# Plotting a knot on a torus

Using pgfplots, I plotted a torus, with a knot that lies on its surface:

\begin{tikzpicture}
\begin{axis}[axis equal image]

\addplot3[domain=0:360, y domain=0:360, samples=20, surf, z buffer=sort]
(
{(2 + cos(x))*cos(y)},
{(2 + cos(x))*sin(y)},
{sin(x)}
);

(
{(2 + cos(2*x))*cos(3*x)},
{(2 + cos(2*x))*sin(3*x)},
{sin(2*x)}
);
\end{axis}
\end{tikzpicture}


However, it turns out that the knot is not shown properly, because parts of it that should be hidden by the surface, aren't. It should look something like this:

One of the first things I tried is putting in a z buffer=sort key for the knot's graph, however, this just screws up the curve. I guess the issue is that the torus and the knot have to somehow know about each other, for z buffer=sort to work, but there is no good way to do so.

Are there other approaches? I am open to trying non-pgfplots solutions.

• With asymptote it should be straightforward. Are you also open to asymptote? I guess it would be slight modification of the asymptote solution here or this solution might be even closer. I also think it is possible with pgfplots, but will require more work.
– user121799
Commented Jan 4, 2019 at 3:54
• @marmot wow, this is awesome --- I have no idea what asymptote is, but I am about to learn! Commented Jan 4, 2019 at 4:13
• Does that mean you do not want an answer because you want to try out yourself or that you are open to an asymptote answer. (Not that I have one in my pocket... ;-)
– user121799
Commented Jan 4, 2019 at 4:42
• @marmot if you'd like to provide an answer, I would be happy to accept it! otherwise, I am in the process of understanding, and will provide a solution myself --- so its entirely up to your generosity! Commented Jan 4, 2019 at 5:35
• Either way. (It is not generous to point to posts that solved a similar problem before, I think. ;-)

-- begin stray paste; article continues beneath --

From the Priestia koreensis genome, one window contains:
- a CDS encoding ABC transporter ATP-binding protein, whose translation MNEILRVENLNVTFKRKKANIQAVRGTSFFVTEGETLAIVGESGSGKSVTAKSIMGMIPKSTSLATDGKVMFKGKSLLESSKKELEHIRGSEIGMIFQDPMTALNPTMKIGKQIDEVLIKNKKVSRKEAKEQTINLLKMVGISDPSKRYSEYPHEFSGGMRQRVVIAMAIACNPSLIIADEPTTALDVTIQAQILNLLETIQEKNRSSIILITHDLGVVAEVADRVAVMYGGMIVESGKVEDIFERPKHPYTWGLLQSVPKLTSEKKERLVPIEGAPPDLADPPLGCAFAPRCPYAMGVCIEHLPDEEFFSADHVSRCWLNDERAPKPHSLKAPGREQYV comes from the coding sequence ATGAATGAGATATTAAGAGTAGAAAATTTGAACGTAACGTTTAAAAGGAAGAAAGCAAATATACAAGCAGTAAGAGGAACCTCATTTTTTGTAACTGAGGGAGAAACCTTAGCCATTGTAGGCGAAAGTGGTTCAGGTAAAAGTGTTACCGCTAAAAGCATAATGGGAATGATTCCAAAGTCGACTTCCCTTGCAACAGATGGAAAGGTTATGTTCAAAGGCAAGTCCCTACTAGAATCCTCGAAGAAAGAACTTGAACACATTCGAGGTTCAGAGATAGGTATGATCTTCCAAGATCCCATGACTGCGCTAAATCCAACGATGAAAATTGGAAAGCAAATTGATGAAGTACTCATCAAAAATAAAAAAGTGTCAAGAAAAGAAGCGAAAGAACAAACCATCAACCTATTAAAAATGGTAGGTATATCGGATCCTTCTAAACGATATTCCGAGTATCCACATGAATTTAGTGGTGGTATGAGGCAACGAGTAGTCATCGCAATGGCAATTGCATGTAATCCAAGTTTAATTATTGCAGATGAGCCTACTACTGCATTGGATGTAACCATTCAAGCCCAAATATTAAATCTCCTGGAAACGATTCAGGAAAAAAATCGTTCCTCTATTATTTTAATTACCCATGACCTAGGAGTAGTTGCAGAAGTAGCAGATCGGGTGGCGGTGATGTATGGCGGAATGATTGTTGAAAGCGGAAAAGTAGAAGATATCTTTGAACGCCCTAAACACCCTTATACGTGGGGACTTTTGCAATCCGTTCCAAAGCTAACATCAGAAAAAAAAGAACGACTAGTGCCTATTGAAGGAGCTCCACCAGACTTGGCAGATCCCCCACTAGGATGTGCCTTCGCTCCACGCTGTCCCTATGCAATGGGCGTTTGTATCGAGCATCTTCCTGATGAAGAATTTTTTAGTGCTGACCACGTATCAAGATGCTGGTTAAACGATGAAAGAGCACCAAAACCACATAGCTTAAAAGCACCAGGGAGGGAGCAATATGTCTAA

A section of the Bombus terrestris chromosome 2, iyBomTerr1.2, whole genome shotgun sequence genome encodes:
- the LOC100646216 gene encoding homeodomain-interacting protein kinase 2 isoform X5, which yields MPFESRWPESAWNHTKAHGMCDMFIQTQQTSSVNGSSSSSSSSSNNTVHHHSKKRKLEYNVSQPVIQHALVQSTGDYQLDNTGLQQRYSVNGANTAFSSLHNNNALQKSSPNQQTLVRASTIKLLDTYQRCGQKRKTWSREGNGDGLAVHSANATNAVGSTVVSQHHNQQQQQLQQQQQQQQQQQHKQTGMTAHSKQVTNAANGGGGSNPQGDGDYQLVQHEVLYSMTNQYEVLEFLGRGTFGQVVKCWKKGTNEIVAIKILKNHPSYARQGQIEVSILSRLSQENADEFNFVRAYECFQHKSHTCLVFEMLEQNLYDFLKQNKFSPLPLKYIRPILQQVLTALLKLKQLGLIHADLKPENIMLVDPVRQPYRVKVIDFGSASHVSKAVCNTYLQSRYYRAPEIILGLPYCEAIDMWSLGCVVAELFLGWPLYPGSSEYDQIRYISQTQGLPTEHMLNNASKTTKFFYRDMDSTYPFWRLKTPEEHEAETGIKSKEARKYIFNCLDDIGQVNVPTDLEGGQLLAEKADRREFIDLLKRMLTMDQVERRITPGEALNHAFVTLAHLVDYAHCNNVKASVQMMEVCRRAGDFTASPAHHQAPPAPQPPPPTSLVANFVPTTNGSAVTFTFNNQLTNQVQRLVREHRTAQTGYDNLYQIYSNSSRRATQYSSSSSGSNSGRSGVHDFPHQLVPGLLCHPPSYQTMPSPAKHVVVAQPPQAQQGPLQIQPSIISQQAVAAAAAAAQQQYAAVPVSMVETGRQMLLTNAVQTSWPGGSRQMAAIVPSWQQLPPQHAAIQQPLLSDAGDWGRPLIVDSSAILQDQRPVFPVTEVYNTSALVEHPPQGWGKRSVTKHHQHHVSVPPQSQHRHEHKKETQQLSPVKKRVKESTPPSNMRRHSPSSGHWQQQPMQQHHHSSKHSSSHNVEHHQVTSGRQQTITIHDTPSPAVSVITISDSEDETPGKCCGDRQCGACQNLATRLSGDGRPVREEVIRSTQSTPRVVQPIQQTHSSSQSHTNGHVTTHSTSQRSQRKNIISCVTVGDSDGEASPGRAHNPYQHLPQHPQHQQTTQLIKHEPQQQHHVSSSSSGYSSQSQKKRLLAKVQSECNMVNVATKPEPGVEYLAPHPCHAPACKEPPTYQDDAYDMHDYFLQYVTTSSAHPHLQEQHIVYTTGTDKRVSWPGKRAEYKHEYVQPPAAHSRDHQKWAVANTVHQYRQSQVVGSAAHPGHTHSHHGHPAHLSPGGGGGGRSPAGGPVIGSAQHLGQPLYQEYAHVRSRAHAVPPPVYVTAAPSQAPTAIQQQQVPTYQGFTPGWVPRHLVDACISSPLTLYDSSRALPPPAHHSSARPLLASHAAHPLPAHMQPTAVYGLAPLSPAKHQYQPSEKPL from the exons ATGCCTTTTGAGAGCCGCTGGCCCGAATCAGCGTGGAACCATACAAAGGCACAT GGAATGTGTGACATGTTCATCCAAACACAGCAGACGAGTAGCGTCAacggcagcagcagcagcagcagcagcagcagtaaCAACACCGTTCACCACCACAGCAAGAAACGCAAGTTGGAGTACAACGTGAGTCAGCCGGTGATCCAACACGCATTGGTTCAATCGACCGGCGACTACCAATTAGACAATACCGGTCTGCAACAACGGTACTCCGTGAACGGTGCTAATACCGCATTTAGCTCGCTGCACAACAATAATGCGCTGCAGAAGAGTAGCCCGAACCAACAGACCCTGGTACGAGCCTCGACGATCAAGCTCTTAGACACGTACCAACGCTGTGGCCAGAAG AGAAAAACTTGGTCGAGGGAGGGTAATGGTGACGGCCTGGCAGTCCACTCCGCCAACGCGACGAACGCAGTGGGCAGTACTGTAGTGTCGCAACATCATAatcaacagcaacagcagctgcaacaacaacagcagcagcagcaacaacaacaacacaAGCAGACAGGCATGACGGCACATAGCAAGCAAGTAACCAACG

– user121799
Commented Jan 4, 2019 at 5:36

Here is a proposal but this is not really my proposal. It is a combination of this answer and this answer. Personally I like to use asypictureB by the author of the second answer. You can compile this e.g. with pdflatex -shell-escape.

\documentclass[margin=3.14mm]{standalone}
\usepackage{asypictureB}
\begin{document} % based on https://tex.stackexchange.com/a/149759/121799 and
% https://tex.stackexchange.com/a/149784/121799
\begin{asypicture}{name=torus}
import graph3;

size(200,0);
currentprojection=orthographic(4,0,2);

real R=2;
real a=0.75;

//surface:
triple f(pair t) {
return ((R+a*cos(t.y))*cos(t.x),(R+a*cos(t.y))*sin(t.x),a*sin(t.y));
}

//path:
real x(real t) {return cos(t*3)*(R + a*cos(t));}
real y(real t) {return sin(t*3)*(R + a*cos(t));}
real z(real t) {return a*sin(t);}

pen p=blue+opacity(0.33);
// make surface and path
surface s=surface(f,(0,0),(2pi,2pi),8,8,Spline);
path3 q=graph(x,y,z,0,6*pi,operator ..);

// draw surface and path
draw(s,surfacepen=material(diffusepen=blue+opacity(0.33), emissivepen=blue));
real linewidth = 2pt;
draw(q, p=linewidth + orange);
\end{asypicture}
\end{document}


Of course, one can also color different stretches of the path differently. Please let me know if there are problems, or if I should remove this answer because it does not represent any real progress compared to what is already on the market.